The politics of trade are driven by two major theorems or effects in trade: the Hechscher-Ohlin (HO) theorem and the Stopler -Samuelson (SS) effect. HO states that countries will export goods that more intensely uses the abundant factor and import the goods that use the scarce factor abundantly. Hence, a country that has a lot of cheap labor will export those goods that use a lot of labor. SS states that if there is an increase in the price of a good, the factor most used to produce that good will see an increase in its return. Both these theorems lead to the most important conclusion that effects the politics of trade. There will be factor price equalization over time.  Cheap labor will be bid up in the country that exports labor-intensive goods, but the price of  labor will decline in the country that imports the labor intensive good. The same result will occur with capital. US workers will see lower real wages or lose their jobs if the imported goods can be made with cheaper labor abroad.

If you are a developed country that imports labor intensive good, domestic workers will see their real wages fall. Of course, the consumer will benefit from the cheaper goods, but the impact will be spread out over a broader base. In a slow growth environment, it is harder to push free trade policies. This issue is currently facing the US and many other developed countries and will become more important as get closer to elections. Currency and trade wars may be coming soon.

"Left Brain Right Stuff" - a different take on behavior biases

This book is a nice counter to all of the negative talk about behavioral biases and poor decision-making. The premise of this work is very simple. Decision-makers need to use their left brain, the analytical side to properly structure the decisions that have to be made. However, to be an effective decision-maker and manager, you need not have to use your right brain but the right stuff, the confidence to take action and make a decision.

There has been so much discussion about such issues as overconfidence biases and other problems with making effective decisions that manager can be paralyzed. Rozenzweig makes the excellent point that some decisions cannot be controlled by the manager while other decisions can be and this is where the right stuff is needed. Confidence, in fact over confidence, is needed to be an effective manager and control decision-making. Think of the great golfers and athletes that need confidence to be effective. think of decision that are highly uncertain. Someone has to make a decision. In these cases, confidence is a requirement. In fact, some of the biases may just be effective ways of marking decisions under uncertainty.

Think about money management. Some are great researchers but cannot make a decision. The best traders are those that combine decision framing with the confidence to take action. There is often limited information and a high degree of uncertainty. Confidence with analytics skills is necessary to make and size a trading decision. In these cases, the decision maker needs the right stuff along with framing skills. This is alternative view does not solve all issues of behavioral biases but is worth thinking about.

Sunday, July 6, 2014

Economics and politics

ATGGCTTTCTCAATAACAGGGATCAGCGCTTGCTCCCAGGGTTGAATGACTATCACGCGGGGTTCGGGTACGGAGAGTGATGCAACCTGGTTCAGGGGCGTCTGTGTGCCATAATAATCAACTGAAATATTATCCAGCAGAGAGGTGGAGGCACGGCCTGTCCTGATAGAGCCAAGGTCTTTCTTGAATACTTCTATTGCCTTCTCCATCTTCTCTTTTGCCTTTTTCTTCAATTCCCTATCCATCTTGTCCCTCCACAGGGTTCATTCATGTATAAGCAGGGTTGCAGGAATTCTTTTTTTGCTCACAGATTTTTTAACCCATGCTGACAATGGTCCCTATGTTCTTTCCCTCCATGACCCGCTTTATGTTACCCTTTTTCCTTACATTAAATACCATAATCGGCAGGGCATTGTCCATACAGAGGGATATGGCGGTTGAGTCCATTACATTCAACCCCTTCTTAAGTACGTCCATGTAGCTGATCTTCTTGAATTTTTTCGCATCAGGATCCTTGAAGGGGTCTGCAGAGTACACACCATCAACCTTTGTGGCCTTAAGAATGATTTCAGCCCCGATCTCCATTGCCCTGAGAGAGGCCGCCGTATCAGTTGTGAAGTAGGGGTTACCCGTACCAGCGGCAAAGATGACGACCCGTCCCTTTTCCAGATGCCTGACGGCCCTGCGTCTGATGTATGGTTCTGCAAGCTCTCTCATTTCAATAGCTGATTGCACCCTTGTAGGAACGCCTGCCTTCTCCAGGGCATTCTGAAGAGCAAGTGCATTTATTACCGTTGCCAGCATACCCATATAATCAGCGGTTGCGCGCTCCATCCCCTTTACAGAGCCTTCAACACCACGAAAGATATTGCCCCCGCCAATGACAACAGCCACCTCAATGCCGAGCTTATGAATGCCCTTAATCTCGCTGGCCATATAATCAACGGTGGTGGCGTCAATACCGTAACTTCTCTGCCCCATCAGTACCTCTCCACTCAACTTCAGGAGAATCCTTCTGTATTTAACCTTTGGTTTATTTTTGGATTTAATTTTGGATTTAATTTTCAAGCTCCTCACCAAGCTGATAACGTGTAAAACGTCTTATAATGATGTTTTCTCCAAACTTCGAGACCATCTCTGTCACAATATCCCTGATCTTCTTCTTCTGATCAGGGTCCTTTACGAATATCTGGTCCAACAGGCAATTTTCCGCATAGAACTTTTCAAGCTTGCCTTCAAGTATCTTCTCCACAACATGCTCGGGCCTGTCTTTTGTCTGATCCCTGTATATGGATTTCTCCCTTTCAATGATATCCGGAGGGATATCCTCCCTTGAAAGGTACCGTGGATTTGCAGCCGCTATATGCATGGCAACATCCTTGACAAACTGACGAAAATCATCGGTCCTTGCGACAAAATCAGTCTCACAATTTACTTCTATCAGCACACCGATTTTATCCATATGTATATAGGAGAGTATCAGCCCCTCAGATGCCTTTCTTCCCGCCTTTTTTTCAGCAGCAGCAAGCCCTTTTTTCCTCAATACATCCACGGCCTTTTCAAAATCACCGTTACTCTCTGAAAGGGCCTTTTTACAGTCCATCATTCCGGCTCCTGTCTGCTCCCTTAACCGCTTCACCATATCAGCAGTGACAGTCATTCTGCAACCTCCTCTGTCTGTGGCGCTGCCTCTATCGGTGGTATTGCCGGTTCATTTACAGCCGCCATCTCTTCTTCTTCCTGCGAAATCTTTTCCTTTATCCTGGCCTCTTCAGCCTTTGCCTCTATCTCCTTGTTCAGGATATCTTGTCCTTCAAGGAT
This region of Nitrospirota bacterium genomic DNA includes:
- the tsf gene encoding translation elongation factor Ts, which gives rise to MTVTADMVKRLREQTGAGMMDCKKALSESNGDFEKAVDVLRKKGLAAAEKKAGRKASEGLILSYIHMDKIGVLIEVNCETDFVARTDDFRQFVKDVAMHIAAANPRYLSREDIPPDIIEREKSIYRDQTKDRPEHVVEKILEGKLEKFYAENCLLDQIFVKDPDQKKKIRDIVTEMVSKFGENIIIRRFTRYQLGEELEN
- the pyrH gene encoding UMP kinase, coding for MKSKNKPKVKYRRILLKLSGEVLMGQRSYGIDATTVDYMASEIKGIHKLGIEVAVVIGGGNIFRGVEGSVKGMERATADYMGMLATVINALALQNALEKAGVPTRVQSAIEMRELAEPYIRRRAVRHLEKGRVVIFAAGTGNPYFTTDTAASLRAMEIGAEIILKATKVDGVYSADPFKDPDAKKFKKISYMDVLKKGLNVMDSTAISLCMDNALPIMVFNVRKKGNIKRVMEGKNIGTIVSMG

Economics may propose, but politics dispose.

-Martin Wolf

Figuring out the economics of the post financial crisis is not as hard as some make it out to be. We still face a balance sheet adjustment around the globe created by excessive credit. It takes time to adjust balance sheets and there will be pain. We can delay the pain. We can soften the blow through having the workout done over a long time, but balance sheets have to be corrected. The economics are clear.

The issues are more with the politics of what are possible solutions and will be tolerated by the populous. The intersection of economics and politics leads to market distortions but the markets will eventually win. Every portfolio has to be prepared for the balance sheet adjustments that cannot be controlled by politics.

"Road to Global Prosperity" is filled with pot-holes

Michael Mandelbaum presents a spirited defense of free trade and globalization. His thesis is that globalization is irreversible and a positive force for global wealth formation. I would like to believe this story but the news of today does not seem to provide the evidence needed for a positive story.

His optimism is that global war is a thing of the past and that most countries agree with the desire for wealth creation and economic growth.There is a strong propensity for free markets and technology is going to help sustain global prosperity. The road may be bumpy, but it is one that everyone in the world wants to travel on. 

Unfortunately, his view of the world is not much different than the conventional wisdom before World War I. In that pre-war vision, there would be no global war because the connections through trade were just too strong. The pre-WWI period was a high point in global trade that took decades to again reach after the Great War. 

Mandelbaum's selective use of information and unfounded optimism tells a good story for globalization, but the reality seems to be much darker. A lack of cooperation across nations, an international finance system that is broken, sovereign debt problems across all continents, and regional wars from non-state players that do not seem likely to be resolved with any treaty all make for a dangerous world. The prudent man should be focusing on tail events and not try to form a world vision of what we would like but rather what we see.